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Friday, May 16, 2014 

Some troubling panels from James Robinson's Starman, and JSA

Here's some panels scanned from a trade paperback I once had of Robinson's Starman that are worth pondering for all the harm they might've caused years later. For example:
There have been a few examples in the past of heroes and/or bystanders who've mocked costumes worn by villains. For example, in The Outsiders #16, February 1987, some policemen and press house security guards mocked the outfit of a thin-skinned crook called Firefly. And in the 1st issue of the sans-adjective Superman series from the same year, Lois Lane asked Metallo, "where'd you ever get such a corny name?" Even Spider-Man may have done the same while clashing with one of the crooks in his book during the Bronze Age. But this is the earliest example I know of where somebody on the same side as the good guys - Jack Knight -  mocks a superhero's costume, insulting his own father in the process. I can't help but wonder if this panel was deliberately illustrated to make the doomed David look silly; he almost looks like a pantomime actor.
This scene with Jack and Nash has the feeling of breaking the 4th wall, but without laughter. "Stuff of legends"? And under Robinson's rendering, it all sounds reduced to such simplicity, it's absurd.
Ah, and here's another bizarre, Mary Sue moment, with Shade implying Jack is on his way to becoming a famous star.
I'm not sure why Opal City shouldn't be riddled with crime, but it "might be fine" if Gotham suffers the same. It's not good for any neighborhood to be overrun with crime and violence.
In another weird moment, after the police raid to arrest some of the baddies, Nash suddenly gets a coherent dialect, just because Jack killed her brother in battle. Sorry, but that's honestly a bit hard to swallow.

Now, here's a few panels from the first few issues of JSA:
In the first story, Wesley Dodds, the original Sandman, stuns Mordru with his gas gun (rather easily, I might add, given all the trouble the villain gives the JSA later in the book), before taking a dive to escape the vicious villain. And that's a telling example of a hero who cannot be allowed to die a natural death without having to cope with villains pursuing him.
Then, in another case of criticism being pointlessly shoved into the script, Al Rothstein says he's embarrassed about the codename and costume he took up in the early 80s. Honestly, isn't it better to just leave those kind of things outside the comics pages and just do them in review magazines? Besides, I don't know about the mohawk, but IMO, Nuklon isn't such a bad name for a hero with powers like his.

Soon after, Mordru offs a guy called Kid Eternity for no apparent reason.
Here again, we have another hero, Sandy, written talking to the audience and telling everybody his codename is "dumb". Again, I think this is superfluous and does nothing to make people appreciate what older superhero tales had to offer.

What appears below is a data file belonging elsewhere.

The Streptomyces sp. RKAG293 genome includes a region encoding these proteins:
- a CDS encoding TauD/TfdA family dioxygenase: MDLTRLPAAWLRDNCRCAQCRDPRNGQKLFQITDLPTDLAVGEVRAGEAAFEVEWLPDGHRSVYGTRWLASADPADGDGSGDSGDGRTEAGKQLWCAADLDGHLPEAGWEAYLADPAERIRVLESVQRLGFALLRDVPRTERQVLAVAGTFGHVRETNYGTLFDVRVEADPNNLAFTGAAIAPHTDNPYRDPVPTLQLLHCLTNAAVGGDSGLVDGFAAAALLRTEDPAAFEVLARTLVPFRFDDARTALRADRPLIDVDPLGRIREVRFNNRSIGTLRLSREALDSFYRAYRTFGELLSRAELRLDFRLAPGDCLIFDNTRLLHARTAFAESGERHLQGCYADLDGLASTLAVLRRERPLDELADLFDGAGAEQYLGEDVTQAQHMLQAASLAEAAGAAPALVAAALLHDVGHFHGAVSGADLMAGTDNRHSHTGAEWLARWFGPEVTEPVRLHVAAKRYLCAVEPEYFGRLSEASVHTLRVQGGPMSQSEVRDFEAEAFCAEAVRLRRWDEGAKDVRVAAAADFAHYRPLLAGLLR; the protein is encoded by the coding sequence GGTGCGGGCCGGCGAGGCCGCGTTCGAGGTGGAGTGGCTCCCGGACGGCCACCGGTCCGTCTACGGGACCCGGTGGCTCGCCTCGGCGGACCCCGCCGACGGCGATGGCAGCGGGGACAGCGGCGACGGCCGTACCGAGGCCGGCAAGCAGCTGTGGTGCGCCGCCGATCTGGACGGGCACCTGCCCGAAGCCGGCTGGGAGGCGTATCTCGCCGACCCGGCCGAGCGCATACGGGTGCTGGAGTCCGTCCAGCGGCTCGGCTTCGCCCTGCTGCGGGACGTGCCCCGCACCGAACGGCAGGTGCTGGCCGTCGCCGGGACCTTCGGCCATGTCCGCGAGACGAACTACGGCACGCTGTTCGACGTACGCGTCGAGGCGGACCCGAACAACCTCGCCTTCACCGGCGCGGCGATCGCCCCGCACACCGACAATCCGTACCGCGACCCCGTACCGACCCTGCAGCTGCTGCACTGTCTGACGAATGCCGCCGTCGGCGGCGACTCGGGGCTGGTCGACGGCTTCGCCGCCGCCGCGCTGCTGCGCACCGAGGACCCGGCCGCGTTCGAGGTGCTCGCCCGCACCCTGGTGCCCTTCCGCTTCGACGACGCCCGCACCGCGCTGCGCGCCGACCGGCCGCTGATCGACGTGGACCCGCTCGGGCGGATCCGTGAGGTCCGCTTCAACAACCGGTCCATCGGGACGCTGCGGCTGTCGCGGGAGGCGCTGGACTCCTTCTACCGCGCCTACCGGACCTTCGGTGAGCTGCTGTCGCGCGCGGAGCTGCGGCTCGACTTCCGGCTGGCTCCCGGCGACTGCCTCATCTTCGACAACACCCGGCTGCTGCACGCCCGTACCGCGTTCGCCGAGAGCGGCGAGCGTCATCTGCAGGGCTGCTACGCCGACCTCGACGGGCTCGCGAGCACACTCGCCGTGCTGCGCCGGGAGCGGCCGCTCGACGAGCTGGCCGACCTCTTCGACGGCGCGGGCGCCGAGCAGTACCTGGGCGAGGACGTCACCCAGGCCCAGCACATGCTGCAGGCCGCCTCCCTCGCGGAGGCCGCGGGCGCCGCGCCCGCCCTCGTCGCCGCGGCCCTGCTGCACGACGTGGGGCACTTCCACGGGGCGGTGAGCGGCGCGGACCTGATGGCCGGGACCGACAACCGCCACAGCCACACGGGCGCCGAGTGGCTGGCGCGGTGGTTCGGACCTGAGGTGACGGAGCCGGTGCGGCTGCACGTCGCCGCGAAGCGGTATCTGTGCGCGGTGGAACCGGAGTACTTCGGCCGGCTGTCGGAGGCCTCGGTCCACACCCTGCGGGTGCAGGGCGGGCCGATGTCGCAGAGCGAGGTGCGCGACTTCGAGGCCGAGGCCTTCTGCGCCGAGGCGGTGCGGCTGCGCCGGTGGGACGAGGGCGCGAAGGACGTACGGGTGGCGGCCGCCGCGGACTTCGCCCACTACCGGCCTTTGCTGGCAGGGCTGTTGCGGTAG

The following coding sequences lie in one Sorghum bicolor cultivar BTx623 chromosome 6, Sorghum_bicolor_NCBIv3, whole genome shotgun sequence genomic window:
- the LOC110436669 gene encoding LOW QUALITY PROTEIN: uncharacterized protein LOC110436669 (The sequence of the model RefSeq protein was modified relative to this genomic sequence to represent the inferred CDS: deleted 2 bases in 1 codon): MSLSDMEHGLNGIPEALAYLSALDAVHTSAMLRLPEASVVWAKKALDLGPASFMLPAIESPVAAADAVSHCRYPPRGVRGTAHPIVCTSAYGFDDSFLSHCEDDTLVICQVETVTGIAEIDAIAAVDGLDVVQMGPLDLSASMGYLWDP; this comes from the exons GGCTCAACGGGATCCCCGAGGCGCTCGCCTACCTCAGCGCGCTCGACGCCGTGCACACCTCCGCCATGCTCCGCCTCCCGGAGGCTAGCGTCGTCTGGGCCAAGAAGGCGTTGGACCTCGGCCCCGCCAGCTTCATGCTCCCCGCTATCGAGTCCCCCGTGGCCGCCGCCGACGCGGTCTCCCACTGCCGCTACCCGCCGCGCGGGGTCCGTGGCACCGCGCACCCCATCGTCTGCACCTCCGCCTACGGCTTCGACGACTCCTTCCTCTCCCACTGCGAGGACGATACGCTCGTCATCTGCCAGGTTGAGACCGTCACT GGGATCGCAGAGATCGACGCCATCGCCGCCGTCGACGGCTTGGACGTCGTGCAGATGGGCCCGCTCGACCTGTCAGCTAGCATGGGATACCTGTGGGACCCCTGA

And then, during Wesley's funeral, Jared Stevens, the Doctor Fate who appeared in the 1990s, turns up to join him in the afterlife. Again, for no other reason than to wipe out a minor character all for the sake of it. A couple years later, Hector and Lyta Hall were sent right back to the afterlife by Geoff Johns, and I'm wondering what the whole point of making Hector a new Dr. Fate was if they were going to abandon that later?
Say, do I spot a jab being made at Ronald Reagan here?
Here's where Robinson and David Goyer reference the 1974 JLA/JSA team-up written by Len Wein, but post-Crisis on Infinite Earths, it doesn't make sense that Wonder Woman would be in that picture, and probably not Superman either.
I thought to add this panel to the list too, because "it feels right" brought to mind a similar comment made by Alan Scott in Day of Judgement, IIRC, where he approved of Hal Jordan's appointment as the Spectre, ignoring the Emerald Twilight massacre which hadn't been reversed/expunged from continuity, making Hal a very sloppy choice given what they were going by that time. And that miniseries was an early product of Geoff Johns.
Finally, the setup story concludes with the much mistreated Obsidian terminating his stepfather, the influence of Ian Karkull notwithstanding. That was just one example of how maligned Roy Thomas's creations became in later years, as DC's editors clearly had no respect for him, nor much interest in using many of his characters.

Looking back at these examples of Robinson's past work tells me quite a bit about what went wrong with DC as we moved from the 1990s to the 21st century.

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I think this is the earliest example I know of where somebody on the same side as the security installation ny good guys - Jack Knight - mocks a superhero's costume, insulting his own father in the process.

So...you don't think Starman is such a hot series?

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